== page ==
Francis Ford Coppola (The Godfather) revised his 1984 motion picture, The Cotton Club, for its 35th anniversary. The result, which I am unable to compare to the original, because I never saw it in either theatrical or home video release, is spectacular.
This doesn’t mean that The Cotton Club (encore edition) is perfect. It isn’t. But The Cotton Club (encore edition) is gorgeous. Song and dance scenes offer rare and exquisite entertainment. Besides Taylor Hackford’s anti-Communist thriller, White Nights, I can’t think of another movie in the past 50 years with tap dancing as integral to a coherent story.
To borrow the film’s slightly sordid Harlem style, every major character in this gangster-themed musical either wants a piece of ass or a piece of the action. This is Mr. Coppola’s first movie, which was made and financed by very contentious principals, such as the late Robert Evans, and micro-studios, such as the defunct Orion Pictures, after his self-financed 1982 musical debacle, One from the Heart.
The Cotton Club centers on Harlem’s famed nightclub of the same name, which, in reality, if not here, featured exclusively Negro artists singing and dancing for exclusively white audiences. The plot encompasses the period from the Twenties Prohibition era, when black market alcohol sales flourished for better and for worse, arguably for worse, through the Depression. With three main actors, Gregory Hines (White Nights), Diane Lane (A Little Romance) and Richard Gere (An Officer and a Gentleman), the story unfolds at upper Manhattan’s swank jazz club.
The Cotton Club’s reputation for being a disjointed hybrid of jazz extravaganza and mob movie is undeserved, judging by Francis Ford Coppola’s restoration. The truth is that it’s a relatively seamless stitching of twin tales of two sets of brothers — one white brethren, one black brethren — with emphasis on two of the men’s love for two different women. The central men (Hines and Gere), whose loves and endeavors climax at the club, are artists; one tap dances, one plays an instrument.
That’s the gist of The Cotton Club. Much of it is earnest. Most of it is well done. Parts are not. The remainder is split between upper mediocre and lower mediocre. The latter includes Lane’s flat performance.
Mr. Coppola, whose movies valiantly attempt to portray epic stories, really puts on a show. Whatever this movie’s history, which I deliberately averted knowing about in advance for the purpose of writing this review, The Cotton Club is a labor of love for American jazz, tap dancing and Harlem subculture and show business. Like his peers, fellow blockbusting directors Steven Spielberg, George Lucas and Martin Scorsese, he tends to lay on too much movie for its own good.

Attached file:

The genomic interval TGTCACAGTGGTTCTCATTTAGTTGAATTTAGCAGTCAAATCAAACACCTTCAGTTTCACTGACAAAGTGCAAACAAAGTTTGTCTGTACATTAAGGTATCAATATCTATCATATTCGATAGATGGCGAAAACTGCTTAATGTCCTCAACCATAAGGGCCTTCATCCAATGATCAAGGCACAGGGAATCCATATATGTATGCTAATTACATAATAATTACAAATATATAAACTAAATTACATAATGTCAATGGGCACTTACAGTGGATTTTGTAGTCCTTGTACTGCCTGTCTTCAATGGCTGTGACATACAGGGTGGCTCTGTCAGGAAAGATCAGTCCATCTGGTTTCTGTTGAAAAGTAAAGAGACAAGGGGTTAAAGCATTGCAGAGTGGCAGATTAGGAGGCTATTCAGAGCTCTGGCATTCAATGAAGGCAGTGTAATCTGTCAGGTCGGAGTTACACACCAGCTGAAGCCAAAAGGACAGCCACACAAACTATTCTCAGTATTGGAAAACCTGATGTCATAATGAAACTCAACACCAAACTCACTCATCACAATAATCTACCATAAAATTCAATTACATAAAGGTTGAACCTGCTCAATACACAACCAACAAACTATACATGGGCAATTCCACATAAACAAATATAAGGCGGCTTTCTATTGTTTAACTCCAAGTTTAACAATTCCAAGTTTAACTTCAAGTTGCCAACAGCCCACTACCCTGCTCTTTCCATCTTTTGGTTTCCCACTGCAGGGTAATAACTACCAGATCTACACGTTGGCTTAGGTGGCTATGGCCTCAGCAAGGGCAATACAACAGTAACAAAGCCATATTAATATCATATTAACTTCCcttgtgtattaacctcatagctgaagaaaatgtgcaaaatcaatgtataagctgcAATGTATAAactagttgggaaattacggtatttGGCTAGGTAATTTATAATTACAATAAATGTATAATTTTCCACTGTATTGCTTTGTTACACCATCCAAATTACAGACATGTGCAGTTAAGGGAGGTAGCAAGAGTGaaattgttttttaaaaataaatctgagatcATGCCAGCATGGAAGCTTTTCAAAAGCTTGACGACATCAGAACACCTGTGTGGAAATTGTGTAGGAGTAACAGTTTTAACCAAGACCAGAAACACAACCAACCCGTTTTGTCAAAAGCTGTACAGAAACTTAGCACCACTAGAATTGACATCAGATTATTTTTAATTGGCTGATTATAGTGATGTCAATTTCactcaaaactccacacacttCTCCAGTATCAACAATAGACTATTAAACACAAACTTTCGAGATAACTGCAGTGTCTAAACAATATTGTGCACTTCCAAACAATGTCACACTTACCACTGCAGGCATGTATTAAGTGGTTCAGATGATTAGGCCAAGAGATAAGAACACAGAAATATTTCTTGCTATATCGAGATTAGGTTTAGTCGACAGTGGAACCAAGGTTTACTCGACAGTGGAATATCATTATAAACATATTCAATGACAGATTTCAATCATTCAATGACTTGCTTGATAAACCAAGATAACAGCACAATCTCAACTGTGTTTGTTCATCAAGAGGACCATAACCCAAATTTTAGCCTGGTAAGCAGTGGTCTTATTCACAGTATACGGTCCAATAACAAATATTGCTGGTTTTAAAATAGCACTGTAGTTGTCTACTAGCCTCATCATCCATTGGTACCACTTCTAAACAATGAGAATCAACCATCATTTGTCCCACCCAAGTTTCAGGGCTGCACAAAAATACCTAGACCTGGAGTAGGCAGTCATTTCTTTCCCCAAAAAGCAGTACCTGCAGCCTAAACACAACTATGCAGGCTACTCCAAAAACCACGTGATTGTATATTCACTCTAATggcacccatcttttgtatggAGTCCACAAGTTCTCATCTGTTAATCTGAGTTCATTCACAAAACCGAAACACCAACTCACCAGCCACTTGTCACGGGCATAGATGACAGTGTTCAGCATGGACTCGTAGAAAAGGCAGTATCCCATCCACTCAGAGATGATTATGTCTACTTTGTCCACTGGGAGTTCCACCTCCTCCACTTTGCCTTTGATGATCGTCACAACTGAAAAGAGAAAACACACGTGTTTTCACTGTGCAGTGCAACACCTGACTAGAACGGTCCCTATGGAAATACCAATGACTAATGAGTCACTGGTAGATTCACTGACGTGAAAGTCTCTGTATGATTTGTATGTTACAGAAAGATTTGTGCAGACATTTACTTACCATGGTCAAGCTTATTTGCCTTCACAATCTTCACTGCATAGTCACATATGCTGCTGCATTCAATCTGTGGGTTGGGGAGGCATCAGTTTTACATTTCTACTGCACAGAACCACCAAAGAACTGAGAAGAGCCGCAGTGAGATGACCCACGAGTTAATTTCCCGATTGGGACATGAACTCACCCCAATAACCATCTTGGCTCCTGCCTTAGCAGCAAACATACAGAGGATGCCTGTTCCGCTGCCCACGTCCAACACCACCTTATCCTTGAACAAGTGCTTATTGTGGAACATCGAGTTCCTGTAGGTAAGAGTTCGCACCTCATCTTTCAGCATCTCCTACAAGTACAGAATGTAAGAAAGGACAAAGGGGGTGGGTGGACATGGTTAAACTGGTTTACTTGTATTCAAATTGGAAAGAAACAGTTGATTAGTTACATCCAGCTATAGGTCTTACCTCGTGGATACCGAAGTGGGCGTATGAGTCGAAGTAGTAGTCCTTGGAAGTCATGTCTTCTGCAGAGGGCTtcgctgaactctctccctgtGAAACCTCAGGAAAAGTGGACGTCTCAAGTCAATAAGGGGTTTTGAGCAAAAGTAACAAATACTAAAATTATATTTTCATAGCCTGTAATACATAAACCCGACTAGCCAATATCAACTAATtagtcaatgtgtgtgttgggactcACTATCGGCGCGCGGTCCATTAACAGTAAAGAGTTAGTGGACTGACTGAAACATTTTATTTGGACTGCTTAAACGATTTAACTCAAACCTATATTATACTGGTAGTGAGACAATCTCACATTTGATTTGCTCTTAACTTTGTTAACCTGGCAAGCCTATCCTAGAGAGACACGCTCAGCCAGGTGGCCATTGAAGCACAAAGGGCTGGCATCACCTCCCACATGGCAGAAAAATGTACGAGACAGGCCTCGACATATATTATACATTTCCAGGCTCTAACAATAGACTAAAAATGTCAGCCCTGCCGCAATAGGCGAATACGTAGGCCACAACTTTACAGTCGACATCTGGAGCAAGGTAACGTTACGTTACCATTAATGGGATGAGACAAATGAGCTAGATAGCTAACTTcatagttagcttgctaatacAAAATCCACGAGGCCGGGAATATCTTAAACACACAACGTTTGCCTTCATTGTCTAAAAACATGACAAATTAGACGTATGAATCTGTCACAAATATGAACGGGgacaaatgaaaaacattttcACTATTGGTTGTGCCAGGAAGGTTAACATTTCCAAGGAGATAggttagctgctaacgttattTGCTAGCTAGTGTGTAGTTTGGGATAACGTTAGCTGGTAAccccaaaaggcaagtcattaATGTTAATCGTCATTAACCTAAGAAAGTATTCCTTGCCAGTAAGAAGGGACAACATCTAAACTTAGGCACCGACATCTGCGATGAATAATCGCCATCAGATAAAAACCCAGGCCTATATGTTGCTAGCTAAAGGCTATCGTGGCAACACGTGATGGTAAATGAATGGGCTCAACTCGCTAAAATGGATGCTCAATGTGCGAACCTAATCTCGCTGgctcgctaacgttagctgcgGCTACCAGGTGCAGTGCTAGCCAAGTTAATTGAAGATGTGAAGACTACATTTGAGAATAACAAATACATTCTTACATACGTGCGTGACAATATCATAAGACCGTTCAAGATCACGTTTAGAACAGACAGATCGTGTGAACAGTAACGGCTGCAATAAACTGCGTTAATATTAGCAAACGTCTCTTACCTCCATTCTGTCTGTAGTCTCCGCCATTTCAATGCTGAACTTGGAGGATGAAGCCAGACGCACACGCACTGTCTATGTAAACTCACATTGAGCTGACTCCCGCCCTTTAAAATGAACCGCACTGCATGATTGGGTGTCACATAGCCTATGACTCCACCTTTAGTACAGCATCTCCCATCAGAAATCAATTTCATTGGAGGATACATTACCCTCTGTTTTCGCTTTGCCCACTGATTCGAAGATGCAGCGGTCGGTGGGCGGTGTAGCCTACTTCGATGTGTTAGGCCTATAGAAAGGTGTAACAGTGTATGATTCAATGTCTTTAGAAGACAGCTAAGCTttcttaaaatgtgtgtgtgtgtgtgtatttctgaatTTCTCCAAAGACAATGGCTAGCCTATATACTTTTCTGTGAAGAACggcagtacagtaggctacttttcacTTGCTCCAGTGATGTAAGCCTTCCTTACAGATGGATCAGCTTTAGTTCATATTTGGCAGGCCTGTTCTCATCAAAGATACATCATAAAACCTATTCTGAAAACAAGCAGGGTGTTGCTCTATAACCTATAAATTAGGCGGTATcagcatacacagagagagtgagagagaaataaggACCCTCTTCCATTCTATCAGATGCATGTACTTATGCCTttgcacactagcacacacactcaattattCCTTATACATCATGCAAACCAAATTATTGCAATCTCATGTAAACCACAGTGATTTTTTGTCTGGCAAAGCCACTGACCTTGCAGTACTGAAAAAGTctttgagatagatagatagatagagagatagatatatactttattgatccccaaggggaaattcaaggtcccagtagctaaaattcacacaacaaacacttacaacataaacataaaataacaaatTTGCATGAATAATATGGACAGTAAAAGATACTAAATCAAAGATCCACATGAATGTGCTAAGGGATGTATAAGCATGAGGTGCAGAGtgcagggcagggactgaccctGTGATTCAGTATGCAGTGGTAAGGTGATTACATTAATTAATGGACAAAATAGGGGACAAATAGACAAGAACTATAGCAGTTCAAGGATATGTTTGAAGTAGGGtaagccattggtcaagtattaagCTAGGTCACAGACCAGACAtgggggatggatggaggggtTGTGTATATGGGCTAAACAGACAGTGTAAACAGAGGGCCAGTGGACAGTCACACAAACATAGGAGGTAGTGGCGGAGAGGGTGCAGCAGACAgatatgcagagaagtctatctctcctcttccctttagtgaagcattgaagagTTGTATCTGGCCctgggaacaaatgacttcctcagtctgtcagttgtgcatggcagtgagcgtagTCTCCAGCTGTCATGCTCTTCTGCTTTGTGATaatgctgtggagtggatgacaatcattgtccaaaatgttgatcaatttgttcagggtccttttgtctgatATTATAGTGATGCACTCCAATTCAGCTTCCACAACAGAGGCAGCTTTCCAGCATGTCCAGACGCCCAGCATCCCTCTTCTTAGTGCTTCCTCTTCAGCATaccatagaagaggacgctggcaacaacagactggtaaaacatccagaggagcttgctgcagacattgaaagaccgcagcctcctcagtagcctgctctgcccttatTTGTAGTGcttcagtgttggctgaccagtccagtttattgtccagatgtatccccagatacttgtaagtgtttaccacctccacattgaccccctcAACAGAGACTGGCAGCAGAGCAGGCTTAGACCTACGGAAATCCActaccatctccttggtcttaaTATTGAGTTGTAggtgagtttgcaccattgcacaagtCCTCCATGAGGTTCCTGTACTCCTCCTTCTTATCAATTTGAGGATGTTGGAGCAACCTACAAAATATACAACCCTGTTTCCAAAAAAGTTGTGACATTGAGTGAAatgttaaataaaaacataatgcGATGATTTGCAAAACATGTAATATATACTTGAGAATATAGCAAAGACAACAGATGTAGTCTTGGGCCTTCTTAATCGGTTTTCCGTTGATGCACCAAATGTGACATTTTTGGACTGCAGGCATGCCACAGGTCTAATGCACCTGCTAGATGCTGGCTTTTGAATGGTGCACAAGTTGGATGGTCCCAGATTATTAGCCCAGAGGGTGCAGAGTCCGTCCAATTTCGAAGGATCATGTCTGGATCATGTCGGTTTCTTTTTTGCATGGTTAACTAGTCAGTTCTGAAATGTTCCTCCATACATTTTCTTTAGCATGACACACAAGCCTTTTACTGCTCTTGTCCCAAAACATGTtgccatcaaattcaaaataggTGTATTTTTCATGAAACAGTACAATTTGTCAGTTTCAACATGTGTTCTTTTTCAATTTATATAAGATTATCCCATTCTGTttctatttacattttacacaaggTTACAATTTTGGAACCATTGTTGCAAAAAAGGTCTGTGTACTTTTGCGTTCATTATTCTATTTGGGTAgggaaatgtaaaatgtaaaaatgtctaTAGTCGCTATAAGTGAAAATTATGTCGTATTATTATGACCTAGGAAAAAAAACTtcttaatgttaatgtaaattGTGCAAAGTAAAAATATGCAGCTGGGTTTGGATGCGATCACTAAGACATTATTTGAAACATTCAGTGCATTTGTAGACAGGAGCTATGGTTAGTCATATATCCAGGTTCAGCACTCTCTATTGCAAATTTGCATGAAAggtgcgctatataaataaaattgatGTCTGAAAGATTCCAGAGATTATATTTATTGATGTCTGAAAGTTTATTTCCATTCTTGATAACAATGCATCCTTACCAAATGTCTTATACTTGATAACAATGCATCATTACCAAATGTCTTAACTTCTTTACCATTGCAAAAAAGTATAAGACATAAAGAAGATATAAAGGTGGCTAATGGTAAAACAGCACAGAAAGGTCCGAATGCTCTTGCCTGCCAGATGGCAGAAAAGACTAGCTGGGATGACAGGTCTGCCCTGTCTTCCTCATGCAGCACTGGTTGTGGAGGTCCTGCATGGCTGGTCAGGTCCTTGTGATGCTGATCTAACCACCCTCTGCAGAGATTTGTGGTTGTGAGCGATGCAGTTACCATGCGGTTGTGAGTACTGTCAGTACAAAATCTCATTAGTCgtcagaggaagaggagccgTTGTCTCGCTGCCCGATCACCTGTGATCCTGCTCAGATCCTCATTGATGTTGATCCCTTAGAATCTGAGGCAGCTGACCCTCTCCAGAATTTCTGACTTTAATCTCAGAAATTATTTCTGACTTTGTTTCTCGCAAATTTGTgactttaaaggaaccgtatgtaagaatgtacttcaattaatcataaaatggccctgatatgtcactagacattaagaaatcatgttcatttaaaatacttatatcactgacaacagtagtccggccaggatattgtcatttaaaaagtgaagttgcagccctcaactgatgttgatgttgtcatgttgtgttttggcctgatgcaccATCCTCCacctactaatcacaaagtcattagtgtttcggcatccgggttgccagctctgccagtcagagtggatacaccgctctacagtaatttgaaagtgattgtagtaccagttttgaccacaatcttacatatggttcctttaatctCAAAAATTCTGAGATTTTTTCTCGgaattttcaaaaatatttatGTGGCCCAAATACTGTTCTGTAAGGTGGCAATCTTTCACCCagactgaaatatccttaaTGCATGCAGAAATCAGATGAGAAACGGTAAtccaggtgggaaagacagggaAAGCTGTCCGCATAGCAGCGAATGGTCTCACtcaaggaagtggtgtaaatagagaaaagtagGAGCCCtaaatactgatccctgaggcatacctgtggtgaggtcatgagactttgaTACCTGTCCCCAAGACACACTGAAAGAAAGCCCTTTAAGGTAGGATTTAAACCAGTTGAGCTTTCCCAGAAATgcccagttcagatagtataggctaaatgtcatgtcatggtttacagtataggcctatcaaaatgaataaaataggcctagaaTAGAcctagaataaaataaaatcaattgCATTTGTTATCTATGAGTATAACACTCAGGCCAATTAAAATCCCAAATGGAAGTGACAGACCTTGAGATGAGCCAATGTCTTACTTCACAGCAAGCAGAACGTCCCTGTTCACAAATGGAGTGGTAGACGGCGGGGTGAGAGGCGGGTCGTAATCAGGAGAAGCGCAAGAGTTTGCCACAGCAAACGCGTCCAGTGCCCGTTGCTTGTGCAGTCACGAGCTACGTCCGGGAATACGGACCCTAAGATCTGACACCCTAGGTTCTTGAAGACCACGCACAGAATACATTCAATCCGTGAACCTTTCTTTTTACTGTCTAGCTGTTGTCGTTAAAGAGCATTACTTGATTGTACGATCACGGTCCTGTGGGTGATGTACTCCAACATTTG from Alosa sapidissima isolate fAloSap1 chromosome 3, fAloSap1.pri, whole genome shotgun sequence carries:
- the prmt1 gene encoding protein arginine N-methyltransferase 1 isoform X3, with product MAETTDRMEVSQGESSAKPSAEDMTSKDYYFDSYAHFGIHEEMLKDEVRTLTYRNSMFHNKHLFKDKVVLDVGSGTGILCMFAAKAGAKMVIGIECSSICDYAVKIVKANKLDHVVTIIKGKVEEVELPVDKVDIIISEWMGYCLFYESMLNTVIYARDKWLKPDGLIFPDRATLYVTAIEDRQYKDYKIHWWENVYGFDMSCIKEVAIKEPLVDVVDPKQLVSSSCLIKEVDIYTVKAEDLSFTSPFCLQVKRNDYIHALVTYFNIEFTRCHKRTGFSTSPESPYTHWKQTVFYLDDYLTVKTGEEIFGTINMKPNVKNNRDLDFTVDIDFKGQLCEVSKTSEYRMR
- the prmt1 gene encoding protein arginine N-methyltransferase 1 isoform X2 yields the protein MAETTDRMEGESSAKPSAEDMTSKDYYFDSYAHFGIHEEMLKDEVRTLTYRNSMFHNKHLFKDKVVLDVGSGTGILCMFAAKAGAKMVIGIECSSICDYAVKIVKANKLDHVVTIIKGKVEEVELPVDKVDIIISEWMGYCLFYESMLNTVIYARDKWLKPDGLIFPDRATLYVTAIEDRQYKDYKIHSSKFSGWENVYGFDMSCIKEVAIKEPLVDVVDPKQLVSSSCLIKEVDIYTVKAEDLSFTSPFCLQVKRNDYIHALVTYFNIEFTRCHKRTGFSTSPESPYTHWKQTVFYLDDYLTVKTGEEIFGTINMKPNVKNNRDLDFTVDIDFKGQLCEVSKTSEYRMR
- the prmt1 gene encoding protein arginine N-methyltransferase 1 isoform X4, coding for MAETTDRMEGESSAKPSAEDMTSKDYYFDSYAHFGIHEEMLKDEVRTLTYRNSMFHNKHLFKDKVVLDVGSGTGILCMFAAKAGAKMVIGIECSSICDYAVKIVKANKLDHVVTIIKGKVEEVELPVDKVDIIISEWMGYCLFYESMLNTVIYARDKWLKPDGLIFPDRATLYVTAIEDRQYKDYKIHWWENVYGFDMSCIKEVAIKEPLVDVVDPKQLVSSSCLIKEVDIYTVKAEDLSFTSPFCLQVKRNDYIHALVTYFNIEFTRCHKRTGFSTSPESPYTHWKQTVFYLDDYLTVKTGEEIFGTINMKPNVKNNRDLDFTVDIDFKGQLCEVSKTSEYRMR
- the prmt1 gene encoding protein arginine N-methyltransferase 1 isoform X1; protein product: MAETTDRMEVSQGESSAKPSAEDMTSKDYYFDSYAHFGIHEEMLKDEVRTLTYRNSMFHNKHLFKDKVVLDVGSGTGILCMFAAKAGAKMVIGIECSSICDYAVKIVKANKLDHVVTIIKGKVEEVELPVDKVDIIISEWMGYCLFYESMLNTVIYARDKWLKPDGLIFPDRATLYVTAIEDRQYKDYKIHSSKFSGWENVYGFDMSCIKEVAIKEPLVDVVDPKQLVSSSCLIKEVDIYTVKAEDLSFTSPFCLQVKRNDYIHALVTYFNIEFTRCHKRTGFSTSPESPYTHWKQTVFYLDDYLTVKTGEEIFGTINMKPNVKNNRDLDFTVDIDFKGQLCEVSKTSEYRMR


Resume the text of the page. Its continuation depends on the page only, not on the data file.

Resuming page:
The Cotton Club (encore edition) is another example. Besides corrupt police, gang wars, Bob Hoskins and Fred Gwynne as gangsters who are also best friends, Lane as a vacuous mob groupie and Gere as the smooth and hard cornet player drafted as a mob lackey who pursues her, there’s more. Plot points include a bombing, grisly murder — as blood drips from a chandelier — man slapping woman during a dance, confessions of a gigolo and racism at the Cotton Club.
All of this happens to music by Fats Waller, Duke Ellington and Louis Armstrong, among others. By the time someone tags “Jazz” as an explanation of wild ways, it adds up, despite wooden lines and acting.
This is thanks to Francis Coppola’s commitment to depicting jazz as an appealing, if subversive, cultural achievement. With painted eyelids, shadowed faces during lovemaking in the rain and magnetic tap dancing — including scenes with a Nicholas brothers-like duo and an old preacher breaking into routine — The Cotton Club’s production values elevate the spectacle. If the plot lacks, and it does, the show dazzles.
The tap dancing Negro, portrayed with zest and eminence by the late Gregory Hines, falls in love with an interracial torch singer (Lonette McKee) who’s “passing” as white. If you can imagine the indelible “Stormy Weather” as deft punctuation, you get a sense of the dual plot lines and love at stake. Mr. Coppola’s apparently restored the film to a movie in which black characters get their due.
The Cotton Club packs action without piling on: imaginative numbers, an erotic dance and early turns by Lawrence Fishburne (Boyz N the Hood) as a rising and realistic black thug named Bumpy Rhodes, Jackee Harry (227) as a sassy songstress, Jennifer Grey and Nicolas Cage as impetuous newlyweds, a portrayal of Cab Calloway singing “Minnie the Moocher”, a kiss between curtains and the sudden firing of a handgun.
With Woody Strode (Sergeant Rutledge) as a doorman, an antebellum-era decorative motif, Hines tap dancing in crisp white tails in a lone spotlight, Gere strolling under a mob movie poster and a sensational Grand Central Station fantasy, featuring Gwen Verdon tap dancing with a Negro child, The Cotton Club (encore edition) converges at the 20th Century Limited in an absorbing final assimilation of all previous rhythm, mayhem, shenanigans, toe-tapping and revelry.
Capped by classic Hollywood transitional titles and an Andy Warhol darling as the semi-glorified thug Lucky Luciano, with John Barry (Born Free) as composer, Henry LeTang, who also dances, as tap choreographer and James Remar as the monstrous villain, The Cotton Club’s excesses ultimately align with Francis Ford Coppola’s bloodstained romanticism to pull off a uniquely American show of jazz.
President Trump apparently ordered today’s pre-emptive strike on Iran’s top military official for planning to mass murder Americans in Iraq. The Islamic dictatorship of Iran confirmed the death. The New York Times reports confirmation of both assertions.
The historic nature of this excellent act of U.S. self-defense is unmistakable. Donald Trump is the first American president to militarily counterstrike this evil enemy explicitly on the principle of saving American lives. Time and again, from President Carter, who refused to assassinate Iran’s first Islamic dictator, Ayatollah Ruhollah Khomeini, before the monster returned to impose a barbaric theocracy, to President Obama, who appeased Iran and brokered a deal which brought Israel’s prime minister and the late Elie Wiesel to plead to a joint session of Congress for U.S. rejection of Obama’s death pact.